Just to be clear, this isn't mandatory, but it can save you a lot of money while also giving you plenty of early warning if something's amiss inside your engine. By sending a sample of your used motor oil into a laboratory, you can get a detailed report that tells you how many miles you can go between changes based on your driving habits and environment, and also if there are unexpected levels of metal shavings in your oil, which could indicate that some crucial internal pieces are on their last miles.
Steam clean your interior
As Top Gear proved ages ago, your car is a rolling hazmat scene. You sweat in the seats during the summer, drop particles of food and spill small amounts of beverages, and perform any number of disgusting personal habits while sitting in your car that you don't want anyone realizing you do. If you're not your car's original owner, just try not to think about it on your way home from work today, while your car's vents blow God knows what in your face.
You should really do this more often, but at a minimum of once a year, take a steam cleaner and blast away all the germs and miscellaneous bodily fluids. It's not going to hurt your leather, faux leather, vinyl, or fabric seats, and it's definitely going to make your car more clean/less biohazard-y.
Thoroughly detail your vehicle
Detailing a car involves a hell of a lot more than a wash and a quick coat of wax. Specialized detailing clay helps remove contaminants -- anything from hard water spots to tree sap and tar --- while polishing removes the minor scratches and swirls you gave your car when you went to a non-touch-free car wash. A good detailer will also steam your seats (see above!) and power wash your under carriage, which is doubly important if you live in a place where roads are salted in the winter.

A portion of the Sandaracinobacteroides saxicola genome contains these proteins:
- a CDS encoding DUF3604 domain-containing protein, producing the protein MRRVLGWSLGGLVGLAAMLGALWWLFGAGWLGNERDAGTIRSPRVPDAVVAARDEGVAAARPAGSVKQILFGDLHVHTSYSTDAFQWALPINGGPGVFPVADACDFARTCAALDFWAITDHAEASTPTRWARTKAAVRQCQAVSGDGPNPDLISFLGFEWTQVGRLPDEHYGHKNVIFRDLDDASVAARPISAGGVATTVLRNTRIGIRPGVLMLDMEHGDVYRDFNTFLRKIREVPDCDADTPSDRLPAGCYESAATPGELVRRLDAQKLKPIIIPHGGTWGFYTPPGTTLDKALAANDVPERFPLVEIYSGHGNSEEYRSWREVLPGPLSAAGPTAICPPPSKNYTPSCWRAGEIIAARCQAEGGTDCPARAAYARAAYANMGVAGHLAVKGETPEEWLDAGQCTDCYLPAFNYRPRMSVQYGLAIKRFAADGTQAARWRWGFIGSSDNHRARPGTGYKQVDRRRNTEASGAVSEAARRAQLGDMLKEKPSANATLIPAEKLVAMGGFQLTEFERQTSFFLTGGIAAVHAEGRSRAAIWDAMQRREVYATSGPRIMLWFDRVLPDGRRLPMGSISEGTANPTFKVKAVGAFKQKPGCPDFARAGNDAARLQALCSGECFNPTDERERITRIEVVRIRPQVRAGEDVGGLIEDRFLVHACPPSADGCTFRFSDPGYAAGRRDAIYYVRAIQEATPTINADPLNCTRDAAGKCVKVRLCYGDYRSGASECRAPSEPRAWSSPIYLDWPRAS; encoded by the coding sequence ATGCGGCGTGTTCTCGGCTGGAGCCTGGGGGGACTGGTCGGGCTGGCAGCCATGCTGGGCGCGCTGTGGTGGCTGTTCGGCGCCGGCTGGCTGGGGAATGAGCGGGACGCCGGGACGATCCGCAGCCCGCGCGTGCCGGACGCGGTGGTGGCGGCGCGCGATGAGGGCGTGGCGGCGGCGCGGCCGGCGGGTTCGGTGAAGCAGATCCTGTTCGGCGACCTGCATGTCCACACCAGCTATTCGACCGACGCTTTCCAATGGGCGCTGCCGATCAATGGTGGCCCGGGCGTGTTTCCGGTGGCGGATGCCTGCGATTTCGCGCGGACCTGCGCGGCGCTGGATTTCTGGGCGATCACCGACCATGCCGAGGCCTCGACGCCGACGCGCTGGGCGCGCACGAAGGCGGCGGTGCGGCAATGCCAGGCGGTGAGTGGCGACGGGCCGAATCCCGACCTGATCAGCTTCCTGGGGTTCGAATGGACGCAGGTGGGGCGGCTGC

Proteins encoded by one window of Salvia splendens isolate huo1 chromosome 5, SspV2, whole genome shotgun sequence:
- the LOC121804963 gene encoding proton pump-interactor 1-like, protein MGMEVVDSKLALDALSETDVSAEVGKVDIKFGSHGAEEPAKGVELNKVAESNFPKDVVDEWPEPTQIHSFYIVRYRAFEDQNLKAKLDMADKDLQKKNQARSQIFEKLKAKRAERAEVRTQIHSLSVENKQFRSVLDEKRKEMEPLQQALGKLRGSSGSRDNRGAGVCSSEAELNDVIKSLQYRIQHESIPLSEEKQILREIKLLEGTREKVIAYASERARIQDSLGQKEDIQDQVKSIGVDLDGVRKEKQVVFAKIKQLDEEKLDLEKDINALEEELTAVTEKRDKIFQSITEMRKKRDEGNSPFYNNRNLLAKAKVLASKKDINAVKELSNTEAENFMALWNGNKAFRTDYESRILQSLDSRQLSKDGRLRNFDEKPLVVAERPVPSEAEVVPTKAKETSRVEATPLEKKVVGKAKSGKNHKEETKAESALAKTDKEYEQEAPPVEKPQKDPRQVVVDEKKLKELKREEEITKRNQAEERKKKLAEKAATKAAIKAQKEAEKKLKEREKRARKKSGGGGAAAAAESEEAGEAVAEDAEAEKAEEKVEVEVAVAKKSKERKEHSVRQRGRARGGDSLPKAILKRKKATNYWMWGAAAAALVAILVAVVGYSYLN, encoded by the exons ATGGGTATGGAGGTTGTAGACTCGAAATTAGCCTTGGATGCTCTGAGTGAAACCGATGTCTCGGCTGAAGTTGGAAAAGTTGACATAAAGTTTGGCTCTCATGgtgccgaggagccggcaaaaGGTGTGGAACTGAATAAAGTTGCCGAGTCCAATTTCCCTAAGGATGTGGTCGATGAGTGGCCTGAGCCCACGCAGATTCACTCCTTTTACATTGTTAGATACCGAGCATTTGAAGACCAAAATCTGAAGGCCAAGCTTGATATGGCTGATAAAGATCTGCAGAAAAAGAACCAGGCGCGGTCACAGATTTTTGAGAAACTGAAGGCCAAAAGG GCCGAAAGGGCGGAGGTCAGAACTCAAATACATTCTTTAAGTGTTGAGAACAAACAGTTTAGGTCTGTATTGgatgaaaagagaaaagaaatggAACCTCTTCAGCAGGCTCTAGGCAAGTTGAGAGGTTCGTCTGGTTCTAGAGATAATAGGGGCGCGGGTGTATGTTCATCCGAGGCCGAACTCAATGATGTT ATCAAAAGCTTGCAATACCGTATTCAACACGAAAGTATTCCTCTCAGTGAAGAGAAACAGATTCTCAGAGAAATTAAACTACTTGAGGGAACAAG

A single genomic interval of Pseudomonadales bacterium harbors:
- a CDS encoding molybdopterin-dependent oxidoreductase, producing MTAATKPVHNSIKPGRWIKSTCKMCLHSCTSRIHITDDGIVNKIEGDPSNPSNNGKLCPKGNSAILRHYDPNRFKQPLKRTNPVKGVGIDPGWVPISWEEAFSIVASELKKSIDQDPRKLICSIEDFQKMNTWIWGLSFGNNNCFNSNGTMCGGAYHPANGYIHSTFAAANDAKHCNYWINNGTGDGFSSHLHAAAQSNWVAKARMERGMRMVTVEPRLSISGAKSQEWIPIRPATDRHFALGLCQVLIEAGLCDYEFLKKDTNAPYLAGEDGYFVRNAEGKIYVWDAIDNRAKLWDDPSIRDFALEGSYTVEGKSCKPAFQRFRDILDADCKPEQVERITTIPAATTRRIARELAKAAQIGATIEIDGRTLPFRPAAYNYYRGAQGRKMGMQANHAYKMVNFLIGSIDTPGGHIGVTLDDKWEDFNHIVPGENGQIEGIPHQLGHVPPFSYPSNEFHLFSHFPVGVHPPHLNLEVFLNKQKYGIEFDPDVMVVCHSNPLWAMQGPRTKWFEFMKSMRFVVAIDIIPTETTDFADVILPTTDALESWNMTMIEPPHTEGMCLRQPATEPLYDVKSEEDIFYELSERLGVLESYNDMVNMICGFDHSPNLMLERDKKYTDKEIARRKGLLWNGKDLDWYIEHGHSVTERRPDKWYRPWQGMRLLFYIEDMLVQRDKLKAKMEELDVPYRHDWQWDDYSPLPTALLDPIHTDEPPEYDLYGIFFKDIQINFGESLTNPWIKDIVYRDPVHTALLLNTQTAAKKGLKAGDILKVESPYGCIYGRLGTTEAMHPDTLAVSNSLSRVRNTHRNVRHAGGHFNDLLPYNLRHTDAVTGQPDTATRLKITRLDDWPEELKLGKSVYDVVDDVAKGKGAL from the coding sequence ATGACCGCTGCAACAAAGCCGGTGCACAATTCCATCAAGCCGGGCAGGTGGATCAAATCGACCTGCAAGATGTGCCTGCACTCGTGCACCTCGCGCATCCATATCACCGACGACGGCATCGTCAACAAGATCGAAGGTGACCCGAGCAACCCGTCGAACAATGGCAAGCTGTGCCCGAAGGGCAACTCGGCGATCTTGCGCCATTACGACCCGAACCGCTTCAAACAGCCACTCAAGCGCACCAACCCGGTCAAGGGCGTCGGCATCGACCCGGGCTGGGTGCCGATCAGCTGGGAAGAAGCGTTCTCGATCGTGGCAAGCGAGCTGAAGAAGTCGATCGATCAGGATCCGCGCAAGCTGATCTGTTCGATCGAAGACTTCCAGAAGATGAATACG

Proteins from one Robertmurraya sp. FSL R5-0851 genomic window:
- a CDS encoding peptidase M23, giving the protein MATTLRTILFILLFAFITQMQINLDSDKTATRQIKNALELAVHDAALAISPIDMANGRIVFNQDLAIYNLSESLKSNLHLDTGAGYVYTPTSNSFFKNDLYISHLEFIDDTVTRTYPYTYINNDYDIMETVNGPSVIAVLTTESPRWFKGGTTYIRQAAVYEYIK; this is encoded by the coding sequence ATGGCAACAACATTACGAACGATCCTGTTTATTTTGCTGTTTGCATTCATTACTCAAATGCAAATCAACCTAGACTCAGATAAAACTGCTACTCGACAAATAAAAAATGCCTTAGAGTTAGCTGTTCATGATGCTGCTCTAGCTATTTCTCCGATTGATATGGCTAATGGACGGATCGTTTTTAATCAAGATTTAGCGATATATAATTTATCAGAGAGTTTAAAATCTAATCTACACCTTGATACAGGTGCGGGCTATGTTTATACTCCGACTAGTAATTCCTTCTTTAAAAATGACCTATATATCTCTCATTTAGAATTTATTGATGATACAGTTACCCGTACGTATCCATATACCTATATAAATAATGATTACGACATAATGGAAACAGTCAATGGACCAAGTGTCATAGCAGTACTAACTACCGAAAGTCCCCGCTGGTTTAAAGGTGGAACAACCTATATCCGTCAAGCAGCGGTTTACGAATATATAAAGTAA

Detail your car right, and any future buyer will be inclined to think it's the stereotype of a car owned by a little old lady who only drove it to the grocery store and church on Sundays.
Polish your windshield and headlights
Your windshield is very much like your eyes, in the sense that your visibility slowly deteriorates, but because it's so subtle you never notice how bad it's gotten. Take a bottle of glass polish and a polishing attachment for your drill, go to town on the outside of your windshield, and you'll likely be in awe of what seeing the world in HD is really like. Try it on your other windows too and especially on your headlights, just be careful not to touch the paint while you're at it.